b. Parent’s problem: This is when our child creates a problem for us; our child isn’t upset and may not care, but it affects us. Shoes in the middle of the floor, towels on the bathroom floor, lights left on, and burned CDs lying everywhere create stress for us. Our ideal approach is to make “I statements” and communicate to our child how her behavior impacts us. For example, rather than saying, “You are a slob—clean these toys up,” we say, “I see toys everywhere. I expect them to be cleaned up before dinner.” Again, when we have a connected relationship with our kids, they likely will be considerate and respectful.

c. Relationship problem: If our child’s behavior is causing us to feel less connected to her, then we both need to sit down and talk about it. We voice our concern, our daughter gives her point of view, and we make sure each of us is heard; then we begin brainstorming options. We choose a solution that we both can live with. The goal in a conflict is to resolve it in such a way that two people who were not happy with each other now feel closer— because they each listened, were respectful, and reached a solution acceptable to both.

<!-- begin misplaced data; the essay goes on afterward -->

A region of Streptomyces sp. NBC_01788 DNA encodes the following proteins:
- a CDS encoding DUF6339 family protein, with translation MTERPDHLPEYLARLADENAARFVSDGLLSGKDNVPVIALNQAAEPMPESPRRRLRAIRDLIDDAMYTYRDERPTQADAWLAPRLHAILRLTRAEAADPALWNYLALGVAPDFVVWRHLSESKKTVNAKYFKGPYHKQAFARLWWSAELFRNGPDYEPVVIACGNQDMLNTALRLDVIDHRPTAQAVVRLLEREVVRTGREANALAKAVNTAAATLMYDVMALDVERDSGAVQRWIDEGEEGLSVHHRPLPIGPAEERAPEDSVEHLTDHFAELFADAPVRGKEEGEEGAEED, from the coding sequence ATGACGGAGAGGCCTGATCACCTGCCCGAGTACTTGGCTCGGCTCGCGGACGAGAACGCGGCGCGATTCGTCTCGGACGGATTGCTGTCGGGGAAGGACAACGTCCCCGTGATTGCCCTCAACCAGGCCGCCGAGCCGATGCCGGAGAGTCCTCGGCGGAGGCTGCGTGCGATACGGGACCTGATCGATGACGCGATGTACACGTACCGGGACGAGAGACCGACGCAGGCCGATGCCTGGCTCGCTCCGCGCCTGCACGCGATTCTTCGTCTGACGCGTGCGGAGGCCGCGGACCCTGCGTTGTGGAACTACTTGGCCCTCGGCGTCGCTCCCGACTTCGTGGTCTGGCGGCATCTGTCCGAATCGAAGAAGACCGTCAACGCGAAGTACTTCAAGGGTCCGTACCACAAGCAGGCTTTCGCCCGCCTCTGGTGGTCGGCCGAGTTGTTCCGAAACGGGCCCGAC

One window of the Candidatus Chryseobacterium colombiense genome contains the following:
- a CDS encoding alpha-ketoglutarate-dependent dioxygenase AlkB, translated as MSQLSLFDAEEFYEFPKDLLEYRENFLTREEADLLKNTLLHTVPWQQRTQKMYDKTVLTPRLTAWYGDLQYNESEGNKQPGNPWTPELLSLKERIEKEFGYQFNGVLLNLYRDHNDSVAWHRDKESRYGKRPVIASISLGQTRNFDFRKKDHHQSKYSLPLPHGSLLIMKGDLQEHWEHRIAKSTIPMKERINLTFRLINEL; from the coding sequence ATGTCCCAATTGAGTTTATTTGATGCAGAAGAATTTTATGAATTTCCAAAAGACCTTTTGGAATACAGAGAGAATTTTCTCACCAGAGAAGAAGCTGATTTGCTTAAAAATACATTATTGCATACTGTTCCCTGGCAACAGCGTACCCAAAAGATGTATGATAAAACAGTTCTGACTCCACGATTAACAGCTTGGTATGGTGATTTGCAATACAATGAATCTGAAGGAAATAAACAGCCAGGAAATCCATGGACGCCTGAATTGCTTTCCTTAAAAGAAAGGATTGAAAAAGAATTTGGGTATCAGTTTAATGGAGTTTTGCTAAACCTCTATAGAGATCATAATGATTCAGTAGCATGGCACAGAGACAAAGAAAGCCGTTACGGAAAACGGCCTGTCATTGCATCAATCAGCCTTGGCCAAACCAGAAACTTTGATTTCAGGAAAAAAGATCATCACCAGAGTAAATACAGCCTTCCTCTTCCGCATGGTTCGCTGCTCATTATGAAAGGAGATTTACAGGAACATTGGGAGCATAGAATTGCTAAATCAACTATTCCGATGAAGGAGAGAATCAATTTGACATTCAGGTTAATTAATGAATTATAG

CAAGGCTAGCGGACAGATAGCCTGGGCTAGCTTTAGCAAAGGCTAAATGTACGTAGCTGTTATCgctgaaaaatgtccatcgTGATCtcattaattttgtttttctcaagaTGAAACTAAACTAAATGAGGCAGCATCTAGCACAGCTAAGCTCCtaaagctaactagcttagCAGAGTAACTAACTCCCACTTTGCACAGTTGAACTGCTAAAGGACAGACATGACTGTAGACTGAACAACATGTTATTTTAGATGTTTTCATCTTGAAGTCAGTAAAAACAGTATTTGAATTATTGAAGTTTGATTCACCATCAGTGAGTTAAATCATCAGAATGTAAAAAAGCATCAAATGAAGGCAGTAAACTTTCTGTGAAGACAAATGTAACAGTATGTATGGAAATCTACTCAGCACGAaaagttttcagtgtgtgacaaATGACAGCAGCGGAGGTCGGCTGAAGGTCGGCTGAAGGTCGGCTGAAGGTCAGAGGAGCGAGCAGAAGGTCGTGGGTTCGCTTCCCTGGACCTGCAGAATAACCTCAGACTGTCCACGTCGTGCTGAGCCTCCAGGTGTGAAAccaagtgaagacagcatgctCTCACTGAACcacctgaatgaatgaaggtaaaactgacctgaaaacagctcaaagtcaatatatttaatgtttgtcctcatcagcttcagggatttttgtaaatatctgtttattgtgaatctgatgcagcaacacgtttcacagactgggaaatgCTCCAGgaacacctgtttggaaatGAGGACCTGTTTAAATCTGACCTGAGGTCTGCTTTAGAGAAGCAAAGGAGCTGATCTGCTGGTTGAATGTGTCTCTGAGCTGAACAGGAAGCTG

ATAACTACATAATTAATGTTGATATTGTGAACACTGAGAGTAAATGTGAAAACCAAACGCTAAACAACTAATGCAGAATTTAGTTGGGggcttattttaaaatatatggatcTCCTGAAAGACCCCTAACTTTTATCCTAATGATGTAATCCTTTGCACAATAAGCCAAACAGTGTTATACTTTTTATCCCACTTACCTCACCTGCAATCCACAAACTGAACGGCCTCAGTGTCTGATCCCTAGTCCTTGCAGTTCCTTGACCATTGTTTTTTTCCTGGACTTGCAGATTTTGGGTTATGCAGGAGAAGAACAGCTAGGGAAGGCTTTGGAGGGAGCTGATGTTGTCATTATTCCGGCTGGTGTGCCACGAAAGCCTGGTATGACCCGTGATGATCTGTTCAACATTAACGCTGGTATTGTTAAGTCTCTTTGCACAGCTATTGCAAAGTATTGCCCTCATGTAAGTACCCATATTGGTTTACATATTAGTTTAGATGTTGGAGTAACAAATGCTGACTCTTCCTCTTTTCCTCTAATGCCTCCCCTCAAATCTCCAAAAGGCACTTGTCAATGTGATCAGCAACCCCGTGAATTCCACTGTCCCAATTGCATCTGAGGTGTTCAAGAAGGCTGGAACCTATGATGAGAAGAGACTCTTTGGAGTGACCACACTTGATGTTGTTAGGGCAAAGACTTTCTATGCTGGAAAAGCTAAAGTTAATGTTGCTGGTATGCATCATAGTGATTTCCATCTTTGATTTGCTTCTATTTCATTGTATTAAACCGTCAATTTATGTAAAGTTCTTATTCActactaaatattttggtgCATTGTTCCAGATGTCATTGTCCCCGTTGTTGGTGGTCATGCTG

11) Teach children to be good thinkers.

We don’t solve their problems; we use our wisdom to help them to learn to solve their own problems. We do that by expecting them to do the thinking and to consider alternatives. For example, the principal calls to tell you that your son will be suspended for a day the next time he is tardy to school. You can tell John how to solve the problem, or you can teach him to solve his own problems by asking higher level thinking questions:

  • How do you feel about the principal calling me?
  • How would you feel about being suspended?
  • What impact would that have on your basketball playing status and your commitment to the team?
  • Have you thought about how you can solve this?
  • Would a suspension appear on your college transcript?

[i] Patricia Hersch, A Tribe Apart, Ballantine Publishing, 1999, p. 364

See Alan’s article about developing a Philosophy of Sexuality Education on page 6 of the May issue.

Advertisements